Behind on Child Support? You Might Get No Stimulus Check at All
Obligor parents behind on child support payments may not get a stimulus check from the U.S. government during the COVID-19 pandemic. Americans have already started receiving their stimulus checks, a direct deposit from the federal government as part of the $2 trillion COVID-19 rescue package signed by President Donald Trump in March 2020.
However, not everyone will receive their coveted stimulus check.
According to KRCG, parents who are past due on child support payments may either get no stimulus check at all or see the amount of the check significantly reduced. At the same time, those who have past-due debts to federal or state agencies or owe back taxes still qualify for the full amount of their stimulus check.
The most basic requirements to be eligible for the full amount of $1,200, a single U.S. resident must have:
- A valid Social Security number; and
- An AGI (Adjusted Gross Income) under $75,000.
The sum decreases if your AGI exceeds $75,000. If your AGI exceeds $99,000, you will not be getting any stimulus check. Married couples who file jointly with an AGI lower than $150,000 are eligible for a $2,400 check, but the amount decreases to zero at $198,000.
Parents Behind on Child Support Might Not See a Stimulus Check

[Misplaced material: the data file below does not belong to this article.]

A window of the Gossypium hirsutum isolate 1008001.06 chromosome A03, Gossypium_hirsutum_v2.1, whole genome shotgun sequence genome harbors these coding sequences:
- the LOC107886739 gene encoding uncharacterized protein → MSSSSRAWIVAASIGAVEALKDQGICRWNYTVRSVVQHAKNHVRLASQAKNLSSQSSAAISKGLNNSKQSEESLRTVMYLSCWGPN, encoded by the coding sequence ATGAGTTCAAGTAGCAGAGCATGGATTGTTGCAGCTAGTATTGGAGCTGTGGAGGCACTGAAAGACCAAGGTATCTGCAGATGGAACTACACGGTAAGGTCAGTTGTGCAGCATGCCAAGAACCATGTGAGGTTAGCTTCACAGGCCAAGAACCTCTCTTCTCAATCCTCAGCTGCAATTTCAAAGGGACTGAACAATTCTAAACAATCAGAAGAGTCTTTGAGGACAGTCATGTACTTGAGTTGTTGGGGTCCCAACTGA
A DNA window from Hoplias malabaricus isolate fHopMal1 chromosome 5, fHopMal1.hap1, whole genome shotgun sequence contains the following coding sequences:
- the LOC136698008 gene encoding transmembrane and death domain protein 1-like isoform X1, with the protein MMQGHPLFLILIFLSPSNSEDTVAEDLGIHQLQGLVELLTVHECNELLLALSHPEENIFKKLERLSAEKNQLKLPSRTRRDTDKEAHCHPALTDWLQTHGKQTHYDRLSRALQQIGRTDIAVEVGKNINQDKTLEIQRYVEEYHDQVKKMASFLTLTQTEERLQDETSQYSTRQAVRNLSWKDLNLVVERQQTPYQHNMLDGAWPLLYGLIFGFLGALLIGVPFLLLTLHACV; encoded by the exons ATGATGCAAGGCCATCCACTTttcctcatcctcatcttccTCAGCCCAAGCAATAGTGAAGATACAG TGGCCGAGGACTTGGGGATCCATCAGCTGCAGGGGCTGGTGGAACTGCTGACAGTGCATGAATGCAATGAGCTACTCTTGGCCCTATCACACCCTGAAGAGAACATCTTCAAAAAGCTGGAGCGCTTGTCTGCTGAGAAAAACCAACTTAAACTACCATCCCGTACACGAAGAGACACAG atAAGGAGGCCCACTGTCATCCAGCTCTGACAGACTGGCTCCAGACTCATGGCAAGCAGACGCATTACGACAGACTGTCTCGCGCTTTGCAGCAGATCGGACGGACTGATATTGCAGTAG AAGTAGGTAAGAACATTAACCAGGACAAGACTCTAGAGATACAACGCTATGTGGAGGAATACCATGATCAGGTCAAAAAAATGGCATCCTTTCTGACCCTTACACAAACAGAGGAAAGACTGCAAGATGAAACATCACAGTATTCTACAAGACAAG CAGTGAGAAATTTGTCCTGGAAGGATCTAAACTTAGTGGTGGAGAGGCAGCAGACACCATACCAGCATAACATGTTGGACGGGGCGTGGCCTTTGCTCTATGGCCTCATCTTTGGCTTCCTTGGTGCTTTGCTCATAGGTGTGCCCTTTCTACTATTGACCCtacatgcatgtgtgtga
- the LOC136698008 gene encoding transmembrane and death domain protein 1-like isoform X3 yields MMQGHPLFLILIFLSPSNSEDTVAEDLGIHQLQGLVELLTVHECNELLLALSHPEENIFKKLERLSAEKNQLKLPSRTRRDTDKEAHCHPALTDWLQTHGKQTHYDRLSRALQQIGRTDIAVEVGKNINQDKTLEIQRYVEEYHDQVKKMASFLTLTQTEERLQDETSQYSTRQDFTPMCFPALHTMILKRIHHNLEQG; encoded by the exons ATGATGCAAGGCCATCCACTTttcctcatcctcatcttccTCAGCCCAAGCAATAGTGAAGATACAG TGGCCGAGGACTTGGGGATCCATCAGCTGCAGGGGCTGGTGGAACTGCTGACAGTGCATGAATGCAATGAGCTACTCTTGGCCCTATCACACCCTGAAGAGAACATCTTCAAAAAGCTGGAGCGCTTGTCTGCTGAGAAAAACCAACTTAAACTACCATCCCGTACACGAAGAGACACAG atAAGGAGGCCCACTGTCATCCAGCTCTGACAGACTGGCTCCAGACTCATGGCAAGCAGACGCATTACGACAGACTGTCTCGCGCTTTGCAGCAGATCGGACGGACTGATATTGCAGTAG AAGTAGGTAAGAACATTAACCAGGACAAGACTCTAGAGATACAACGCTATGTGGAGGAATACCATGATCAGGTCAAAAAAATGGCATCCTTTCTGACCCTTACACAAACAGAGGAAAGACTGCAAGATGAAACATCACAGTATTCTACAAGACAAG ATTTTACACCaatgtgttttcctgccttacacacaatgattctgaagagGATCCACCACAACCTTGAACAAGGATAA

The report cited the U.S. Senate Committee on Finance as saying that people who are behind on child support could either see a reduced check or not receive the check at all. The determination will be made based on reports provided by the states to the Treasury Department. It will also depend on the size of the overdue payment.
The higher the owed back child support, the greater the reduction in the amount. But what about private debt collectors? Can private debt collectors issue a garnishment order to seize your stimulus check?
Unfortunately, this could be possible given that the Coronavirus Aid, Relief, and Economic Security Act (CARES Act) contains no provision prohibiting private debt collectors from garnishing your stimulus money. However, some states issued emergency regulations that would prevent private debt collectors from doing so, according to Forbes.
Can You Stop Paying Child Support Due to the COVID-19 Pandemic?
During these unprecedented times, some parents stopped making child support payments, thinking that the government temporarily suspended such obligations during the COVID-19 pandemic.
However, the opposite is true. The Department of Children and Family Services issued a statement warning obligor parents that they would still be “on the hook” for not making child support payments during the pandemic, though no enforcement actions will be taken against them.
Despite this, you may be able to lower or terminate your child support order if you experience unbearable economic challenges due to the coronavirus pandemic. If you lost your job due to business closures, have been furloughed, or your employer reduced your work hours, consider modifying your child custody agreement.
Read more about when a child support modification is appropriate (and when it’s not). Consult with our Orlando child support attorneys if you are considering modifying your order. Contact the Law Offices of Steve W. Marsee to get a consultation. Call at 407-521-7171 today.